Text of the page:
A-20190307

 
 
 
 
One of the earliest reference to Tarot triumphs, and probably the first reference to Tarot as the devil’s picture book, is given by a Dominican preacher in a fiery sermon against the evils of the devil’s instrument.[1] References to the Tarot as a social plague continue throughout the 16th and 17th centuries, but there are no indications that the cards were used for anything but games anywhere other than in Bologna.[2] As Dummett (1980: 96) notes, “…it was only in the 1780s, when the practice of fortune-telling with regular playing cards had been well established for at least two decades, that anyone began to use the Tarot pack for cartomancy.

One of the earliest reference to Tarot triumphs, and probably the first reference to Tarot as the devil’s picture book, is given by a Dominican preacher in a fiery sermon against the evils of the devil’s instrument.[1] References to the Tarot as a social plague continue throughout the 16th and 17th centuries, but there are no indications that the cards were used for anything but games anywhere other than in Bologna.[2] As Dummett (1980: 96) notes, “…it was only in the 1780s, when the practice of fortune-telling with regular playing cards had been well established for at least two decades, that anyone began to use the Tarot pack for cartomancy.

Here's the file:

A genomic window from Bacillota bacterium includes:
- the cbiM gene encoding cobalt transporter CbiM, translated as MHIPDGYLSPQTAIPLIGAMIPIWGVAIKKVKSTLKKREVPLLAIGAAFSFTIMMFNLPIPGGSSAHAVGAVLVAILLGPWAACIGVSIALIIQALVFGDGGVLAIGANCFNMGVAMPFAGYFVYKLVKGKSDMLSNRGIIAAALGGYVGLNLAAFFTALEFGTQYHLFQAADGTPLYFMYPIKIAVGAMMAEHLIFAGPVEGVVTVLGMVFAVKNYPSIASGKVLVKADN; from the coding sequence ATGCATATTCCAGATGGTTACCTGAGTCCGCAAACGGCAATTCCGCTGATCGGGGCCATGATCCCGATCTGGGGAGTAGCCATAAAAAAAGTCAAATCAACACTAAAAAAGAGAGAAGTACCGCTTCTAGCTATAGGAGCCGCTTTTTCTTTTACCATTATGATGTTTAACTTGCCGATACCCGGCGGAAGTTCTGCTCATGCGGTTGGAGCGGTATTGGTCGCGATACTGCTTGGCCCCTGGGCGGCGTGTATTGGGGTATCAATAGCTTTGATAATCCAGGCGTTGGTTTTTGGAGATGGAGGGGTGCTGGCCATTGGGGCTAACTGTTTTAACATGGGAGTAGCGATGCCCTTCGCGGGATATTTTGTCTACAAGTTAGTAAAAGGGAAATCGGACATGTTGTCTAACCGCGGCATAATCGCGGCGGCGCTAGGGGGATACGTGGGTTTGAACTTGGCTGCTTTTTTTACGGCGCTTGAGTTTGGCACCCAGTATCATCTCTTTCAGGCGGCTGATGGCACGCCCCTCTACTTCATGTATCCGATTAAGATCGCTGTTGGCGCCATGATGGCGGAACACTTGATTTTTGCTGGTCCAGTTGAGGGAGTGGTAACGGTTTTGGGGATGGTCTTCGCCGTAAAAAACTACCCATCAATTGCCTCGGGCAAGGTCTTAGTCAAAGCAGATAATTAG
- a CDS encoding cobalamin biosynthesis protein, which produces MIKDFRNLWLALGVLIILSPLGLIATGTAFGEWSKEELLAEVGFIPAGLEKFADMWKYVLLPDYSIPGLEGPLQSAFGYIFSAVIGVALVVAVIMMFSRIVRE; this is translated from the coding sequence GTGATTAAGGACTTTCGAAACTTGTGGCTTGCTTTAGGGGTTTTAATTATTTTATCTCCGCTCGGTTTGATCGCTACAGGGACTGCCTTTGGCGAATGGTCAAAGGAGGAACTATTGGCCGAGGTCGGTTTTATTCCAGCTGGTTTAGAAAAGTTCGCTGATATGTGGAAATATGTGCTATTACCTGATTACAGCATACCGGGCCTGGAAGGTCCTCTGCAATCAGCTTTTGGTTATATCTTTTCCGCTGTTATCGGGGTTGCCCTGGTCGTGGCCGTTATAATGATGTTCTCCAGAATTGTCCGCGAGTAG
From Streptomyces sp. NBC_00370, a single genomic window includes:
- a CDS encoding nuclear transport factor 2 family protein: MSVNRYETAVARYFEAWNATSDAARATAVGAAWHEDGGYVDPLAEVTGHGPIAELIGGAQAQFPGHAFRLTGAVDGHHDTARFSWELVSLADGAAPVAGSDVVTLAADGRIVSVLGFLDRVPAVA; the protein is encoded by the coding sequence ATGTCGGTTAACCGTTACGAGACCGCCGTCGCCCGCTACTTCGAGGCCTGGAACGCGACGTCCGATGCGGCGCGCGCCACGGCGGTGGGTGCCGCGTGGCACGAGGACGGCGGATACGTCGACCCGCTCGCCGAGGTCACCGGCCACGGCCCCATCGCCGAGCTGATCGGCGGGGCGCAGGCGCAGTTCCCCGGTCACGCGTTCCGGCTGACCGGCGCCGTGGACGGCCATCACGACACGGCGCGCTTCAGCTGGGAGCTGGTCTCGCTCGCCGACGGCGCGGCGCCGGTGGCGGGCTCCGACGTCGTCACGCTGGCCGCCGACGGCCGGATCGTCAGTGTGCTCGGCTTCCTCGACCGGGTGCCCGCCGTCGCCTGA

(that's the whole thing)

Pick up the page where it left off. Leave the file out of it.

One of the earliest reference to Tarot triumphs, and probably the first reference to Tarot as the devil’s picture book, is given by a Dominican preacher in a fiery sermon against the evils of the devil’s instrument.[1] References to the Tarot as a social plague continue throughout the 16th and 17th centuries, but there are no indications that the cards were used for anything but games anywhere other than in Bologna.[2] As Dummett (1980: 96) notes, “…it was only in the 1780s, when the practice of fortune-telling with regular playing cards had been well established for at least two decades, that anyone began to use the Tarot pack for cartomancy.